I remember way back before season one kicked off, reading some preliminary reviews of The Leftovers that all kind of agreed that the first few episodes of the series were decent but that it got really good with the episode that focused on Reverend Matt Jamison, played by Christopher Eccleston. The episode lived up to the hype, and in fact I’ll posit that the Jamison-centric episodes have been the highlights of each season (although there’s still a few more this year and a series finale, so who knows).
Maybe Matt speaks to everything that’s great about this show, as well as why it never became a big hit. He’s weird. He’s annoying. He’s sanctimonious, he’s arrogant, and he’s condescending. He’s very likely a madman. He’s also probably the most altruistic and compassionate character in the series. Eccleston came to The Leftovers fresh from being the last guy to play Doctor Who before playing Dr. Who was cool, and he’s played Matt Jamison with such gawky intensity, desperation, and raw realism that he’s managed to subvert the Difficult Men trope that largely defines out current GOLDEN ERA OF TELEVISION by presenting the icky, not-quite-as-cool-as-Don Draper reality of a complicated dude struggling with the clash between id and ego and everything else.
And maybe Matt’s not actually all that compassionate and altruistic. This episode kind of calls his motivations into question. Which is actually perfect for a show about lingering questions, and an episode about a character who rejects the notion that there’s anything he can’t control.
The episode does indeed begin with Matt beating the system. The explosive event alluded to last week turns out to have been a nuclear explosion on an uninhabited island in the South Pacific, the end result of a French submariner’s naked rampage. The explosion has Kevin trapped in Australia ahead of the imminent Sudden Departure anniversary, and Matt has kind of a lot riding on the theory that some heavy shit centered around Kevin is going to go down that day, so he figures out that the only flights allowed into Australia are foreign aide, finds a foreign aide cargo plane he can commandeer, and offers that dude who played David Aceveda on The Shield twenty grand to fly him, John, and Michael Murphy over.
So far, so good, except John’s current (and Kevin’s former) wife, Laurie, decides to tag along, worried for Kevin’s mental health after his call to her last week. Matt and Laurie’s conflicting ideologies and obvious distaste for one another is fun to watch, the fact that they’re both blind to how similar they are, each clinging to some organizing principal (faith, science) to make sense of the world, is interesting; but the first twenty or so minutes of the episode are just fun and interesting. Which, I know, ‘just’ fun and interesting, what the fuck am I expecting? Some ice-around-the-heart-shattering, mind blowing shit?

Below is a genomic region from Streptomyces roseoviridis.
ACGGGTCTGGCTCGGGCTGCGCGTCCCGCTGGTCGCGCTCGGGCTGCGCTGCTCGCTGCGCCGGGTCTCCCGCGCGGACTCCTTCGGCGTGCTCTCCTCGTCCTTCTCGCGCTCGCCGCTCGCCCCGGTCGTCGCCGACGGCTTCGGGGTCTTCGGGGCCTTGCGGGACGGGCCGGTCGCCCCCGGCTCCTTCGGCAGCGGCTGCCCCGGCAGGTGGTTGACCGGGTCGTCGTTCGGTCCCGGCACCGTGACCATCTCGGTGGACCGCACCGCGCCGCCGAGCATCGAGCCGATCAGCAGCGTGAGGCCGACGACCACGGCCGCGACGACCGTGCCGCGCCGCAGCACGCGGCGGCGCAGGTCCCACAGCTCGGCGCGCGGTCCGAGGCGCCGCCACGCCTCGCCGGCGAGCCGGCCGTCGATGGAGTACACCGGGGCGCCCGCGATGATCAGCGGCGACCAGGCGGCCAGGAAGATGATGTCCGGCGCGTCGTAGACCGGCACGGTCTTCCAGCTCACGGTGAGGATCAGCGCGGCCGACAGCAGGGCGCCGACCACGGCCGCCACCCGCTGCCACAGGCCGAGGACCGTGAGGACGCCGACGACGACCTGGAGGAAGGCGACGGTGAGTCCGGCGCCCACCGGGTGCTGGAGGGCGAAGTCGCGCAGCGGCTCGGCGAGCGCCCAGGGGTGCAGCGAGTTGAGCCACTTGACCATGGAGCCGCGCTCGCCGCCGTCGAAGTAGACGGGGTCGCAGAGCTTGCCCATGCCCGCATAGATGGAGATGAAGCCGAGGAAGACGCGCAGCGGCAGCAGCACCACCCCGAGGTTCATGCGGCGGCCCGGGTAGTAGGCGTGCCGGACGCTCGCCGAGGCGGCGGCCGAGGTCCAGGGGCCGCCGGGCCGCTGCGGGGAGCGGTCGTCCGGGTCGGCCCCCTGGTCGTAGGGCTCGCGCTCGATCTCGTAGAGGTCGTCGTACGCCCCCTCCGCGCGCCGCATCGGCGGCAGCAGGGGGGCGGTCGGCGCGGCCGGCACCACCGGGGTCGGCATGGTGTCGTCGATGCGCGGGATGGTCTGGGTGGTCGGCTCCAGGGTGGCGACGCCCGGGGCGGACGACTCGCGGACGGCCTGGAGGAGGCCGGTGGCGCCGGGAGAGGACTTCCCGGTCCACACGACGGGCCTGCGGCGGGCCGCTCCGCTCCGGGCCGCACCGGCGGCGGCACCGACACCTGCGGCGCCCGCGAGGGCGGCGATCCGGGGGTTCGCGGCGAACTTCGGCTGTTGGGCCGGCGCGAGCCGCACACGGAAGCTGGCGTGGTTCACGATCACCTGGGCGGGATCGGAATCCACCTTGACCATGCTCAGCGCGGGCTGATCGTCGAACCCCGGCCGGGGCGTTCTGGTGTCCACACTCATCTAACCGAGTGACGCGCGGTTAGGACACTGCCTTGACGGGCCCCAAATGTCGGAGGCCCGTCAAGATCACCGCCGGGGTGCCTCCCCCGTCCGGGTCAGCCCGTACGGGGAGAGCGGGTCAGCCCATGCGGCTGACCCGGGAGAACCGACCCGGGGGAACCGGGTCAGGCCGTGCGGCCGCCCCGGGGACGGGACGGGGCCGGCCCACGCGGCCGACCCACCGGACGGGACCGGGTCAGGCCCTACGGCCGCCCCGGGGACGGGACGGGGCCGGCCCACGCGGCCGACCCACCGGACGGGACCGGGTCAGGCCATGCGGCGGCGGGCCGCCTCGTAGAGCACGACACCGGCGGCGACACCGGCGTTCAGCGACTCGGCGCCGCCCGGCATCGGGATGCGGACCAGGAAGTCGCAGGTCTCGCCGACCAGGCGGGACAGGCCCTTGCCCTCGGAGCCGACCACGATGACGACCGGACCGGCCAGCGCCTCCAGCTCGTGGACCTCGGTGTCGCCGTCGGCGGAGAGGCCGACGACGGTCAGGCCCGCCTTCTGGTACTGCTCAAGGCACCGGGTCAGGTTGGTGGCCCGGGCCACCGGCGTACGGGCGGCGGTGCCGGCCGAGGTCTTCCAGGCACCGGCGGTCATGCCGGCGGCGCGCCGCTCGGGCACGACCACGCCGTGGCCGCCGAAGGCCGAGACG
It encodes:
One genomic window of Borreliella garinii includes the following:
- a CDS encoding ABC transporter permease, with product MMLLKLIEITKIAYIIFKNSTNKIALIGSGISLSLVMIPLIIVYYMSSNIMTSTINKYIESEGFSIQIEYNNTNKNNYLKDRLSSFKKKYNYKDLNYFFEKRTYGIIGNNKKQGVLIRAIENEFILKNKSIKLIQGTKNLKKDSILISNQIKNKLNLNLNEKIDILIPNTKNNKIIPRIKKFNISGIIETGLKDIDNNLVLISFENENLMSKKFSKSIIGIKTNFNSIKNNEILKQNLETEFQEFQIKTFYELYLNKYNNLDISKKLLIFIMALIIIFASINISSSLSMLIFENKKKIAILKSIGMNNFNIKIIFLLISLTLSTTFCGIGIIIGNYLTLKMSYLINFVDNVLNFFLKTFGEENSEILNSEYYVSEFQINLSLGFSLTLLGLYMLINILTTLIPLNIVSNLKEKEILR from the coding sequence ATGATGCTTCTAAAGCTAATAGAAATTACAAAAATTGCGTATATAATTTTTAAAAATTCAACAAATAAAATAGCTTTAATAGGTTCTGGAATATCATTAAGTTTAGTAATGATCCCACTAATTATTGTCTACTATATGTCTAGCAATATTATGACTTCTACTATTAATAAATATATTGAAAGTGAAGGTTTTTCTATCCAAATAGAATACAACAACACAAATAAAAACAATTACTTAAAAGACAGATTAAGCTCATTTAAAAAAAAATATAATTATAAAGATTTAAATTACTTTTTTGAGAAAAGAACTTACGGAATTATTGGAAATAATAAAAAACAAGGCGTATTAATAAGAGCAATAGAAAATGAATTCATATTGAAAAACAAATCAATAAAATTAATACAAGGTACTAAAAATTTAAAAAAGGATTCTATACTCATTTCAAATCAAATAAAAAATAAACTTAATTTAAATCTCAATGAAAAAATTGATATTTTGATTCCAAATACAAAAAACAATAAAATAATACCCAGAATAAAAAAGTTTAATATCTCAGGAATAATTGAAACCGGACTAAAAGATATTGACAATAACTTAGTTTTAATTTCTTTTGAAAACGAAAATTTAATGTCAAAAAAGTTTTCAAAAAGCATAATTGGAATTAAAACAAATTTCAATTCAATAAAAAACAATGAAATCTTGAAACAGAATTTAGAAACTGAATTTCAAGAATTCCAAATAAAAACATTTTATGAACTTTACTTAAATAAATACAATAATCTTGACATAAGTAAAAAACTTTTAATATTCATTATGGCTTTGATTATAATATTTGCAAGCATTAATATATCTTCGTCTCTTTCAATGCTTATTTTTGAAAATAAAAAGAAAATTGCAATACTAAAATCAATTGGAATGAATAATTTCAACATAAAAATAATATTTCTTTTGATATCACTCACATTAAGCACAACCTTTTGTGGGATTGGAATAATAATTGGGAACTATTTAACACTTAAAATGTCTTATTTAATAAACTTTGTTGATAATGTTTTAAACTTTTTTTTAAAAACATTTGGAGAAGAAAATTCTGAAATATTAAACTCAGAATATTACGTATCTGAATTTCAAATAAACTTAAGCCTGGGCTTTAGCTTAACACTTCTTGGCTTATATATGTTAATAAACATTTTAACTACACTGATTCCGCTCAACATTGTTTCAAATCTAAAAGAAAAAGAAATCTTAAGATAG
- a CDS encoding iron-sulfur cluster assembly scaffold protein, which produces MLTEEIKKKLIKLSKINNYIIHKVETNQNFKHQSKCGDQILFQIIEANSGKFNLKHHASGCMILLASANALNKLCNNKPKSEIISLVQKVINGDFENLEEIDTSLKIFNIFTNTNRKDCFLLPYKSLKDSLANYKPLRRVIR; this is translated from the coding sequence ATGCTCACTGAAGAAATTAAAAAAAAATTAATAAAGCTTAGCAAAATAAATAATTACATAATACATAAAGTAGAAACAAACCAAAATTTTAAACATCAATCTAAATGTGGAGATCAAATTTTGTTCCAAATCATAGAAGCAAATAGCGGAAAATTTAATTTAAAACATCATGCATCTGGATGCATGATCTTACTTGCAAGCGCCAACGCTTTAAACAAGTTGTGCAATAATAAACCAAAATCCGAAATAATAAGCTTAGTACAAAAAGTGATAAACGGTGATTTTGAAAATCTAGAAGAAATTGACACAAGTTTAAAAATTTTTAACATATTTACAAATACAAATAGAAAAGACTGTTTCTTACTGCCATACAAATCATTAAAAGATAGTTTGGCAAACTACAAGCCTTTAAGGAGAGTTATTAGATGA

Well, yes. But that’s only because that’s what the show usually delivers.
I thought the first twenty minutes or so were too on the nose. Faith versus science. Fun, interesting, so what? And then their flight got redirected to Tazmania, and things got about one hundred times more on the nose than I could have imagined as Matt Jamison found himself struggling with the nature of his faith in an actual lions’ den, and I loved it so, so much.
Matt walking around the ferry boat as revelers dressed in outlandish garb frantically hump has some nice visual parallels to the Jamison-centric episode last season, which saw him trapped in the freaky camp outside Miracle, trying desperately to get home. A couple big differences—the folks in the freaky camp outside Miracle were desperate for salvation, and these randy lion enthusiasts are purely committed to carnality, that episode in season two saw Matt surrender his own desires in order to relieve the suffering of others, and this time there’s no way Matt is willing to give in. This time, he’s sees his mission as being both bigger than himself and the culmination of all his trials and travails…the horrible deaths of his parents, his own near-fatal childhood illness, (back, by the way, and killing him quick, judging by the gouts of blood that keeping erupting from his nose) his wife’s long vegetative state, his being accused of molesting her while she was unconscious, her abandoning him once she woke up…it’s all been tests and preparation for whatever is supposed to happen next. He’s in control. He’s the star of the show, and none of the shit that’s gone wrong in his life has been through any fault of his own.